- Video games can be persuasive form of rhetoric (procedural rhetoric = processes that send persuasive messages)
- Since games are interactive, great medium for engaging meaning
- Simulating the real world:
- Good for activism/education
- Use procedural models of real world mechanical systems, conceptual systems, social dynamics, capitalism, etc
- Deliberate: Make a claim about the world: how it should/shouldn’t be, let players come to their own conclusion or challenge the claim through play and interpretation.
- Play = not just leisure but learning! Exploring possibility space through interactivity can explore real-world processes.
- Moral dilemmas and game ideology can be used to challenge cultural norms and beliefs, especially if interactive.
- Persuasion = mechanics + art + rhetoric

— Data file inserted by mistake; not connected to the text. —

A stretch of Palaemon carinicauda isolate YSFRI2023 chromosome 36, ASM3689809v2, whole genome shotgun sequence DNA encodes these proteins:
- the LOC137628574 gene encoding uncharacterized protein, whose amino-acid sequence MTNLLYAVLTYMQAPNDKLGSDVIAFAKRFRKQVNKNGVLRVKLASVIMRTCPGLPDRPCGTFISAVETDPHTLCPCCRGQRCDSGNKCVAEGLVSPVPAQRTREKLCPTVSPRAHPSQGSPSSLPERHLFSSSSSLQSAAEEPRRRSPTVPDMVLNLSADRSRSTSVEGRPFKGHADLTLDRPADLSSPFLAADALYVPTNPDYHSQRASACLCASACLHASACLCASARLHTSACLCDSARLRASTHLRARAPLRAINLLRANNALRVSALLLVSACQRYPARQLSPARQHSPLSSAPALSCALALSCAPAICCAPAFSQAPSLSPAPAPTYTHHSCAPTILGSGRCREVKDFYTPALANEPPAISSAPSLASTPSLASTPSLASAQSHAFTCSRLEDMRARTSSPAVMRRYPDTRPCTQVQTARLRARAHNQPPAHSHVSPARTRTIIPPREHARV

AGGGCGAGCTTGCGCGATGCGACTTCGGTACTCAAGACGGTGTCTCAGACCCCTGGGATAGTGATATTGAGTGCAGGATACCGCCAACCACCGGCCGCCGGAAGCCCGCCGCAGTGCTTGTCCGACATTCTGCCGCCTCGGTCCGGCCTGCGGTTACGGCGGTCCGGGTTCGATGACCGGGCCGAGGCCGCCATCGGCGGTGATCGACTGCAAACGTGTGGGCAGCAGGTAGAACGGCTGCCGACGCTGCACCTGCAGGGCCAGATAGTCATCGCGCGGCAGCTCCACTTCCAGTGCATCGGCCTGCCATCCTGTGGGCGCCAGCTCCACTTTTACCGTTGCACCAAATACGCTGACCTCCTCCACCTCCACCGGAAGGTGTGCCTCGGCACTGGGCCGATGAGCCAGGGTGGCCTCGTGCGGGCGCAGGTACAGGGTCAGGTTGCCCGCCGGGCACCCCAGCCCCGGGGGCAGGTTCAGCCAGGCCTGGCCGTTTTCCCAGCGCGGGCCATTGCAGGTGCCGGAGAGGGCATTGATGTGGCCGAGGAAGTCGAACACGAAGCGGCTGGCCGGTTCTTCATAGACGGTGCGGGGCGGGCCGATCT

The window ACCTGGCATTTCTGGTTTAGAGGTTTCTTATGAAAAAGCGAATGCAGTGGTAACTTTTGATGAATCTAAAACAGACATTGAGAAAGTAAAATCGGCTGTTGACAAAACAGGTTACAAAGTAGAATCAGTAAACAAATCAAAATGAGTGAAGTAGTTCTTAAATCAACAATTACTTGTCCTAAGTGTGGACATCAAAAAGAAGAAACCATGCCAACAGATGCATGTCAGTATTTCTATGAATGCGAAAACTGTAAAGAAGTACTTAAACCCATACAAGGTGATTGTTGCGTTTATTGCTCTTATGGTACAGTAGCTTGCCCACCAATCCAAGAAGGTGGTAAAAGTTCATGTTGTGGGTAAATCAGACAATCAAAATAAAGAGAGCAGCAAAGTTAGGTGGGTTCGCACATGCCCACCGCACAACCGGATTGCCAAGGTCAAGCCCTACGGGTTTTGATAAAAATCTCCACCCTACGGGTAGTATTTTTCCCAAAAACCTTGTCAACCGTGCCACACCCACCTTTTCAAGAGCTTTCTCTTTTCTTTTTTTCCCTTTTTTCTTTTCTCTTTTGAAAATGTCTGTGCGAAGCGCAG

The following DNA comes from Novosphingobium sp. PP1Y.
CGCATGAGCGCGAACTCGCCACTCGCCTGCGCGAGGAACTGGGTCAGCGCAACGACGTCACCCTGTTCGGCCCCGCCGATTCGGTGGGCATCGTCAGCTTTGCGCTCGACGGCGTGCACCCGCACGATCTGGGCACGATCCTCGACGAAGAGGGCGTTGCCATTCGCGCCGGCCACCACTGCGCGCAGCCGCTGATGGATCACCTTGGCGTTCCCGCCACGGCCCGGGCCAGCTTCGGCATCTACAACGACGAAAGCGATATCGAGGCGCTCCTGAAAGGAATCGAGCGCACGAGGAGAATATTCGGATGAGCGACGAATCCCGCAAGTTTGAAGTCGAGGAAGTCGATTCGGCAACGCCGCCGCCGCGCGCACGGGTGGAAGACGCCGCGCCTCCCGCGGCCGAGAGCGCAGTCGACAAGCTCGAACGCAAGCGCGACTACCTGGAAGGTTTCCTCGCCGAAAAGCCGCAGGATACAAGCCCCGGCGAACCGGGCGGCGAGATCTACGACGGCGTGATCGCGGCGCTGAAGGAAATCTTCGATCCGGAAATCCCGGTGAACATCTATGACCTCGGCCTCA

I think the connection to other forms of rhetoric is really interesting, especially since I’m trying to push the limits of the text-based format and introduce multimedia components to the game. Right now I just have images, but I think providing more interactivity and life to the system might benefit the idea of emotional engagement and meaning, perhaps through adding video/gifs or a sound environment to the game. I think I also need to work on being more deliberate with my game, it’s quite abstract right now but by adding more of a skeleton I can make more of a deliberate claim through the mechanics of the bird, challenging reliance on labels to categorize the world around us. I want to make sure players have a sense in agency, allowing them to choose how deeply they want to surrender to the “gray space” I’m exploring and not forcing them to necessarily abandon all personal identity labels. I’m hoping more agency will engage that kind of persuasive rhetoric that Bogost introduces.